Arrowsmith's wall map of Japan and Eastern Russia
By ARROWSMITH, Aaron. , 1811

Map of the Island of Japan, Kurile &c. with the Adjacent Coasts of the Chinese Dominions and a Sketch of the River Amoor and the Baikal Lake Including the Trading Posts of Russia and China and their relative situations with Peking. Delineated by A. Arrowsmith 1811.

Asia Japan
  • Author: ARROWSMITH, Aaron.
  • Publication place: London
  • Publisher: Published by A. Arrowsmith, No. 10 Soho Square, Hydrographer to H.R.H. the Prince of Wales
  • Publication date: 4th January, 1811. Additions to 1818.
  • Physical description: Large engraved map, on four sheets, joined as two, fine original outline hand-colour.
  • Dimensions: 1330 by 1740mm (52.25 by 68.5 inches).
  • Inventory reference: 1077


Large and detailed map of Japan and the northeast coast of Asia.

This map is a fine example of Arrowsmith’s relentless updating of his maps. First issued in 1811, the map shows the tracks of some of the most important naval expeditions of the late eighteenth and early nineteenth century, which charted the waters around Japan, Korea, North East China, and Russia’s Pacific coast. These include those made by La Perouse (1787); HMS ‘Hindostan’ which carried Lord George Macartney on his embassy to China; Broughton in HMS ‘Providence’ (1797); and the “track of the Russian’s in 1805” – Admiral Krusenstern, who led the first Russian circumnavigation. For this 1818 edition Arrowsmith has also added the the track of HMS ‘Alceste’, and HC Ship ‘Discovery’ which, made several voyages around the Yellow Sea in 1816. Arrowsmith most probably drew upon the surgeon aboard the ‘Alceste’, John McCloed, and his book ‘A narrative of a Voyage to the Yellow Sea’ (1818), for the most up-to-date information.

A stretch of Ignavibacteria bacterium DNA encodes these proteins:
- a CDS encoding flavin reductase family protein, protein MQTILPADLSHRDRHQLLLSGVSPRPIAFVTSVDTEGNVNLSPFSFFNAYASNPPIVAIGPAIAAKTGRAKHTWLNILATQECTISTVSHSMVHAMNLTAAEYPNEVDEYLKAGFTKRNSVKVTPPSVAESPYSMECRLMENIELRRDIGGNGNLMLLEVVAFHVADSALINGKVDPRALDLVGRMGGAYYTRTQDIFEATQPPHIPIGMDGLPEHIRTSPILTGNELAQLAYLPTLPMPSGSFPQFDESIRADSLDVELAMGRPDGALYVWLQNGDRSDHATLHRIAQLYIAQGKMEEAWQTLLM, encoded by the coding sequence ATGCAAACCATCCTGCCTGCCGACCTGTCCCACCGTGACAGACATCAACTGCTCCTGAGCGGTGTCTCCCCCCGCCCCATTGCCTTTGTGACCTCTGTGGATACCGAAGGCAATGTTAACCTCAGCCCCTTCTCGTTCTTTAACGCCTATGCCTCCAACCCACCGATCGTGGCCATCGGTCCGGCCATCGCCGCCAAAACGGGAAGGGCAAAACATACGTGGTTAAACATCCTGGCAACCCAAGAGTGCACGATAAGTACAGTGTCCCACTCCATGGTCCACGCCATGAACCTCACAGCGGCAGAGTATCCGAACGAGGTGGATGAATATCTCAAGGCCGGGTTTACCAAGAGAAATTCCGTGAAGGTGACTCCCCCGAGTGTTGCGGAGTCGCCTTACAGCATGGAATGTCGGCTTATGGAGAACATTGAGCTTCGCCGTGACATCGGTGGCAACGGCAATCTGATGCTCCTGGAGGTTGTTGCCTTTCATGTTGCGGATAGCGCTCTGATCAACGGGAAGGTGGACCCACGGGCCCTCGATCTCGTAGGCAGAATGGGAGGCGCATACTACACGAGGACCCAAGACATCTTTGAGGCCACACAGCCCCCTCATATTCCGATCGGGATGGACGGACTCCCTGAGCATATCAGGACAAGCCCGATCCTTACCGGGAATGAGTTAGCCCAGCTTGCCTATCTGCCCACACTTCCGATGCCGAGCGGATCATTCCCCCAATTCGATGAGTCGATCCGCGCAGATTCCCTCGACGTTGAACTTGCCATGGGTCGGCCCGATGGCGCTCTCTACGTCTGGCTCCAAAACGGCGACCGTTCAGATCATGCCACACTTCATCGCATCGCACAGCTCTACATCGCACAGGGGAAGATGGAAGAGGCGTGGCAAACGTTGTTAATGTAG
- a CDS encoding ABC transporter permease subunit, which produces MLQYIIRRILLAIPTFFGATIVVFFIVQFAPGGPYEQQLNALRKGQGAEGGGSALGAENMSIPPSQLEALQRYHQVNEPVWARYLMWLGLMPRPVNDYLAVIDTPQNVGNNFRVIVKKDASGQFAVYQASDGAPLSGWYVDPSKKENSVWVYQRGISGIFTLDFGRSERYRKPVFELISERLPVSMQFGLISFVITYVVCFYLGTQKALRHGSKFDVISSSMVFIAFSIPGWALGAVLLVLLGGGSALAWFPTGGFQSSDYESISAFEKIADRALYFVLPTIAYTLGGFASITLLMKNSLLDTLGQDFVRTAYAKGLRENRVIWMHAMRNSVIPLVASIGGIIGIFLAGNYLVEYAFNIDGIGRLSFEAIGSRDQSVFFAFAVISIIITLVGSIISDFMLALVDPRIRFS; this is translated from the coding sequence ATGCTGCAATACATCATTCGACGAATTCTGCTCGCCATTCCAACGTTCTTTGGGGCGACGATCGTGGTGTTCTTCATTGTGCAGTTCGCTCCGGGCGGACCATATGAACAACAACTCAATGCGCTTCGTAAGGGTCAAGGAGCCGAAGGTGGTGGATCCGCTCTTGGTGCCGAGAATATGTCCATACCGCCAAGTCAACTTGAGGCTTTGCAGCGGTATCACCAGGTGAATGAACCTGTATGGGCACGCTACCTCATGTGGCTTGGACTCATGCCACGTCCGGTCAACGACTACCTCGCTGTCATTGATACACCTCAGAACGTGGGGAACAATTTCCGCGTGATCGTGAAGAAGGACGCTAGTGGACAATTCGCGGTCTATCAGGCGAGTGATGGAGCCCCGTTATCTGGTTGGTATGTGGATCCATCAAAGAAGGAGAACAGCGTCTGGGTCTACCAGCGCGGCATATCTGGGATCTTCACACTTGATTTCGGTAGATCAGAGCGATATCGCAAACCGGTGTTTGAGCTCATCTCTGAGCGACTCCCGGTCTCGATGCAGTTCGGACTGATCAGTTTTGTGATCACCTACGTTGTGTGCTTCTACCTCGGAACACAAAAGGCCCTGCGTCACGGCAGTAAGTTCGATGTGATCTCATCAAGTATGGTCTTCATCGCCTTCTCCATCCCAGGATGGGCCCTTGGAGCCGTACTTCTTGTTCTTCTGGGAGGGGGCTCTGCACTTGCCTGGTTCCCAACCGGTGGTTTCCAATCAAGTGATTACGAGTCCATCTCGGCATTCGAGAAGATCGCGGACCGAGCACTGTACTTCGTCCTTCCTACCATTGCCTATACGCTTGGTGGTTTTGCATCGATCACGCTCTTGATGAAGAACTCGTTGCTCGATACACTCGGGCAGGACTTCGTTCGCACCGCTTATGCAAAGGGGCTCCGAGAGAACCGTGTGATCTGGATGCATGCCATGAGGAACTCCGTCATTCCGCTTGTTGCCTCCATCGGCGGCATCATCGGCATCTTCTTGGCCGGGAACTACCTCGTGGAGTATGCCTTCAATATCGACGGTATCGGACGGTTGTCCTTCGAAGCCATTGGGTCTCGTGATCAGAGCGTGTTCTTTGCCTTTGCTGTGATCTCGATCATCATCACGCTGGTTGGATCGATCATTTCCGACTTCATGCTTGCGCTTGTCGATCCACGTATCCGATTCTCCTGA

Aaron Arrowsmith (1750-1823) was the finest cartographer of his generation. Although he received little formal education it is believed that he was taught some mathematical instruction by William Emerson, an author of several books on the application of mathematics to the area of cartography. Around 1770, Arrowsmith moved to London to seek employment. It is believed that he worked for William Faden before joining John Cary Sr. in the early 1780s. There he provided the measurements for John Cary’s early publication detailing the roads from London to Falmouth, his first signed work. Arrowsmith set up on his own in 1790 and over the next thirty years produced some of the most beautiful and elegant maps of the era.


  1. BLMC Maps 17.a.16.